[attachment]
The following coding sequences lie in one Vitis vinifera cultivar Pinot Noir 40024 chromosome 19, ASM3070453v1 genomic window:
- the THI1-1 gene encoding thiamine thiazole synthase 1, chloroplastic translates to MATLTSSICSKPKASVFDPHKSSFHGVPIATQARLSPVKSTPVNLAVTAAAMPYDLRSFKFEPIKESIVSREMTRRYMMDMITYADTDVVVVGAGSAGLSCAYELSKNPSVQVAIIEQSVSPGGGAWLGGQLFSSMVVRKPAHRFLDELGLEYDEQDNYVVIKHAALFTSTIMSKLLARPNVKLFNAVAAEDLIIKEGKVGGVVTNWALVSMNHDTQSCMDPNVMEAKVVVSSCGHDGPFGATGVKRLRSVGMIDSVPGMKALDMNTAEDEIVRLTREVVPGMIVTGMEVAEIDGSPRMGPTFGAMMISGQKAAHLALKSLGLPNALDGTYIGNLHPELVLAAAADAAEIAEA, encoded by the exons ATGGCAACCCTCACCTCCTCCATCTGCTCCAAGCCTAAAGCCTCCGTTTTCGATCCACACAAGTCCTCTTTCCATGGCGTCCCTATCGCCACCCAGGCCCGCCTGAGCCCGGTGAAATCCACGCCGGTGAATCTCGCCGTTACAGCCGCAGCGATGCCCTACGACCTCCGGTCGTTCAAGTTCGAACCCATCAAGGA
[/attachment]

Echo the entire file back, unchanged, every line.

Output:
The following coding sequences lie in one Vitis vinifera cultivar Pinot Noir 40024 chromosome 19, ASM3070453v1 genomic window:
- the THI1-1 gene encoding thiamine thiazole synthase 1, chloroplastic translates to MATLTSSICSKPKASVFDPHKSSFHGVPIATQARLSPVKSTPVNLAVTAAAMPYDLRSFKFEPIKESIVSREMTRRYMMDMITYADTDVVVVGAGSAGLSCAYELSKNPSVQVAIIEQSVSPGGGAWLGGQLFSSMVVRKPAHRFLDELGLEYDEQDNYVVIKHAALFTSTIMSKLLARPNVKLFNAVAAEDLIIKEGKVGGVVTNWALVSMNHDTQSCMDPNVMEAKVVVSSCGHDGPFGATGVKRLRSVGMIDSVPGMKALDMNTAEDEIVRLTREVVPGMIVTGMEVAEIDGSPRMGPTFGAMMISGQKAAHLALKSLGLPNALDGTYIGNLHPELVLAAAADAAEIAEA, encoded by the exons ATGGCAACCCTCACCTCCTCCATCTGCTCCAAGCCTAAAGCCTCCGTTTTCGATCCACACAAGTCCTCTTTCCATGGCGTCCCTATCGCCACCCAGGCCCGCCTGAGCCCGGTGAAATCCACGCCGGTGAATCTCGCCGTTACAGCCGCAGCGATGCCCTACGACCTCCGGTCGTTCAAGTTCGAACCCATCAAGGA